You might have heard there are two types of coaxial cables… those with a center conductor made out of solid copper, and those with a center conductor that is steel with a thin skin of copper. You’d be forgiven for thinking that copper-clad steel (as they call it) is a ripoff and you should never use it. That’s not 100% true.
A little bit about cables
There are two things you need to know when you talk about cables and their center conductors. The first thing is that the RF transmission that makes up your satellite picture only travels on the outside of the center conductor. This is known as the “skin effect” and it is one of the basic principles of RF theory. So, if all you’re carrying is RF, it doesn’t matter what the whole cable is made of.
The second thing you need to know is that copper is pretty expensive these days, so there’s a tendency to want to use as little as possible of it. The size of the center conductor is dictated by the RG6 standard, so it’s not going to change. The solution is to take a steel wire and copper-plate it. It really does work just as well, and copper-clad steel is used all the time for cable TV installations.
Need power? You need more copper
On the other hand, if you are carrying power as well as signal for any reason, you need solid copper core for your center conductor. Electricity travels much better through copper than steel, and if you’re putting voltage through that wire, it had better be copper simple as that.
Why would you put power through a coax cable? DIRECTV uses a power inserter to power its multiswitches, and all satellite dishes need power for the LNB module. Antenna amplifiers and rotators need power, and so do mobile dishes. There are a lot of reasons power would travel through a coax cable. Since the power travels through the center and the signal travels only on the edge, there’s no reason not to, really. Why run another wire if you don’t need to?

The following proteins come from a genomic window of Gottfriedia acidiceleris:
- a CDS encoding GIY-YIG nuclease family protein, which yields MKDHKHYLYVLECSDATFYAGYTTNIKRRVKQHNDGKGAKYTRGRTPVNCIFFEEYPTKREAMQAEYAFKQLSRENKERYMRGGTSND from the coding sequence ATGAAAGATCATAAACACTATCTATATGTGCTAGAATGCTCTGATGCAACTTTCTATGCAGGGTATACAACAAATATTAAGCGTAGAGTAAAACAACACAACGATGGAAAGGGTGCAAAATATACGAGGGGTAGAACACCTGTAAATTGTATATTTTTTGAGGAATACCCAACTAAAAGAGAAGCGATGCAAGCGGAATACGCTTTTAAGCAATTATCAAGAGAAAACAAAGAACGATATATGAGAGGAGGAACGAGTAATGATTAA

Here’s the real deal
DIRECTV and DISH specify that solid copper core RG6 cable be used throughout satellite installations, on every single cable, but if you are doing it yourself you can save quite a bit of money using copper-clad steel cables for the lines between the splitter and the multiswitch. Just remember to use solid copper core RG6 for lines that will carry power, such as a line from a power inserter or any line that goes straight to the dish itself.
In general, you can use copper-clad cable for cell booster installations. Their antennas are unpowered, so it isn’t a problem. You can generally use copper-clad cable for antennas, unless you are using a preamplifier. Again, that’s something that needs power. So, you have to use solid copper.
There’s no downside to using solid copper core cable everywhere, other than the extra cost. It might even be a good idea, since it gives you some flexibility down the road. If you are putting cables in the wall I would definitely make them solid copper core. Unfortunately most contractors do the opposite.
Don’t go to a home store when you’re looking for cables! Yes, they have them, but the quality isn’t usually up to what you’ll want. Shop Solid Signal for cables, connectors, tools, and everything you’ll need to live your best digital life.